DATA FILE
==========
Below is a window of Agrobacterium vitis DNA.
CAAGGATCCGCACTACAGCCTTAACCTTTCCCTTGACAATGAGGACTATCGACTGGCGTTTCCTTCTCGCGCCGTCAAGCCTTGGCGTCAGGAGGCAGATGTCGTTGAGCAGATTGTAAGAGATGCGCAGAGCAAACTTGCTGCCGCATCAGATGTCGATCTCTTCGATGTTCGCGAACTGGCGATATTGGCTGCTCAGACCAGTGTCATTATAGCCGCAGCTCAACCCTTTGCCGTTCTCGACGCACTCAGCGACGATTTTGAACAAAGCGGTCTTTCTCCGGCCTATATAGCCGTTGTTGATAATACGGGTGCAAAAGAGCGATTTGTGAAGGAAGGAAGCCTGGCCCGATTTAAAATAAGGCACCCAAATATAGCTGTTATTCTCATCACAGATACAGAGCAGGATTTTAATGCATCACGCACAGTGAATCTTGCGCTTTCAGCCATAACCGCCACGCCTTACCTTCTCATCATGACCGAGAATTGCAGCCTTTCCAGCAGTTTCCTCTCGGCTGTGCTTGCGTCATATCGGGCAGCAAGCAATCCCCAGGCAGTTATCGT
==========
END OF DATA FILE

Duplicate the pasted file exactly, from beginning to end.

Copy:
Below is a window of Agrobacterium vitis DNA.
CAAGGATCCGCACTACAGCCTTAACCTTTCCCTTGACAATGAGGACTATCGACTGGCGTTTCCTTCTCGCGCCGTCAAGCCTTGGCGTCAGGAGGCAGATGTCGTTGAGCAGATTGTAAGAGATGCGCAGAGCAAACTTGCTGCCGCATCAGATGTCGATCTCTTCGATGTTCGCGAACTGGCGATATTGGCTGCTCAGACCAGTGTCATTATAGCCGCAGCTCAACCCTTTGCCGTTCTCGACGCACTCAGCGACGATTTTGAACAAAGCGGTCTTTCTCCGGCCTATATAGCCGTTGTTGATAATACGGGTGCAAAAGAGCGATTTGTGAAGGAAGGAAGCCTGGCCCGATTTAAAATAAGGCACCCAAATATAGCTGTTATTCTCATCACAGATACAGAGCAGGATTTTAATGCATCACGCACAGTGAATCTTGCGCTTTCAGCCATAACCGCCACGCCTTACCTTCTCATCATGACCGAGAATTGCAGCCTTTCCAGCAGTTTCCTCTCGGCTGTGCTTGCGTCATATCGGGCAGCAAGCAATCCCCAGGCAGTTATCGT